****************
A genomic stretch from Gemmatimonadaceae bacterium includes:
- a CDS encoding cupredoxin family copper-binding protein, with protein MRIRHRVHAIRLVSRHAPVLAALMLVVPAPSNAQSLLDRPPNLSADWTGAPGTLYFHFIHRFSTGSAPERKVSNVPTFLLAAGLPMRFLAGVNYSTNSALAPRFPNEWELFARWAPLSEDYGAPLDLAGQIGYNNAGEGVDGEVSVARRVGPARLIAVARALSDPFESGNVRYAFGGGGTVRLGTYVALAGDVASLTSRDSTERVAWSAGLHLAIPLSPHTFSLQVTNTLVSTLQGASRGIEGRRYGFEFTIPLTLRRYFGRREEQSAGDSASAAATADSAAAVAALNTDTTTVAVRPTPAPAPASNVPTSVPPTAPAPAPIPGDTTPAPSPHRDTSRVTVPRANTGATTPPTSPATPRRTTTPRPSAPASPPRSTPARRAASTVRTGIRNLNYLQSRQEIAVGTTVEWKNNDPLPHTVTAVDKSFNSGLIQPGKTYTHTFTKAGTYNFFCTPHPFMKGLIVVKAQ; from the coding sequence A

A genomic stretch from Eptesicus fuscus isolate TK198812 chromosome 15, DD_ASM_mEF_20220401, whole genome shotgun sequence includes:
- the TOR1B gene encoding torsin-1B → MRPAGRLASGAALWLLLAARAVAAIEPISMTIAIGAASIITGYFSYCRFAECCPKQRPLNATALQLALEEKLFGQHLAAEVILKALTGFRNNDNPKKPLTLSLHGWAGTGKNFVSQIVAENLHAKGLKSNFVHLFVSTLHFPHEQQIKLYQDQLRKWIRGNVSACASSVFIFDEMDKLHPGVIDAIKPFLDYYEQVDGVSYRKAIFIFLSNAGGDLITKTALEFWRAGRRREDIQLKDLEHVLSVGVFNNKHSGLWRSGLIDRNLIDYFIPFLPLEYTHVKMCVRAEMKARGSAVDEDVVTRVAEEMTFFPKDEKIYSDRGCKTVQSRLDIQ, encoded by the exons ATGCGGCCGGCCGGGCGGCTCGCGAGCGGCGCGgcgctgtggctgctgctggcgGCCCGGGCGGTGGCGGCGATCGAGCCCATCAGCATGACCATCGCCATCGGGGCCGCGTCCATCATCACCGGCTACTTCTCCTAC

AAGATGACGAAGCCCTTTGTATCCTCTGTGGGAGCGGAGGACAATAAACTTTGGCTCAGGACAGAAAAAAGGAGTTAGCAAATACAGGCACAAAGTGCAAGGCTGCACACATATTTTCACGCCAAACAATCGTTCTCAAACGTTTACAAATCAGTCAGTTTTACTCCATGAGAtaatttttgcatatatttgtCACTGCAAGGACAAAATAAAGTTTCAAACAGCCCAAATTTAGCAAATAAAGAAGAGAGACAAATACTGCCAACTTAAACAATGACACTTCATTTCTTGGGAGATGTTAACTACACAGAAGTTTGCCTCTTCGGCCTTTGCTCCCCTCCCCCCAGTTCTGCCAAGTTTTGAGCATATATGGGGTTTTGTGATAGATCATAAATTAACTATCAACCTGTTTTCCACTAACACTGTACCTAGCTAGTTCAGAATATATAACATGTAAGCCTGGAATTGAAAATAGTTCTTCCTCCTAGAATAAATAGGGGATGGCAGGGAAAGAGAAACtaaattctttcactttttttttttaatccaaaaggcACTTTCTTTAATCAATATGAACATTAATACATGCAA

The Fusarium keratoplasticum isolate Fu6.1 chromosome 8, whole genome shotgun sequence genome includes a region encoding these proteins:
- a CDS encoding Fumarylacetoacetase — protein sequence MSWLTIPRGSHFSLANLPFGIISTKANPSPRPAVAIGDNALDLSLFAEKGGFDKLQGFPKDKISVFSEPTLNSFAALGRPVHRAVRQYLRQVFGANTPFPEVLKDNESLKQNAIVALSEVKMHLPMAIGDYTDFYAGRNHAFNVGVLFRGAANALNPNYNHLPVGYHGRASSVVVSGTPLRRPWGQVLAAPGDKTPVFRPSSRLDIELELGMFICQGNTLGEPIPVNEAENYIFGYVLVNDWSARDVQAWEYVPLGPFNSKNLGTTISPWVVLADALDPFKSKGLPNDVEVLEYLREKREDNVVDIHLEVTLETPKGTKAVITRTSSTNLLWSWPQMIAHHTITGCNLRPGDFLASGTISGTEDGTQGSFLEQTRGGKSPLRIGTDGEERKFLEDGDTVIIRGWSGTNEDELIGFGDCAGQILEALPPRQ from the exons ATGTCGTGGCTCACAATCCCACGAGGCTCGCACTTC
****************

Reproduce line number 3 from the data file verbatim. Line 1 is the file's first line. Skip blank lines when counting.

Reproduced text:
A genomic stretch from Eptesicus fuscus isolate TK198812 chromosome 15, DD_ASM_mEF_20220401, whole genome shotgun sequence includes: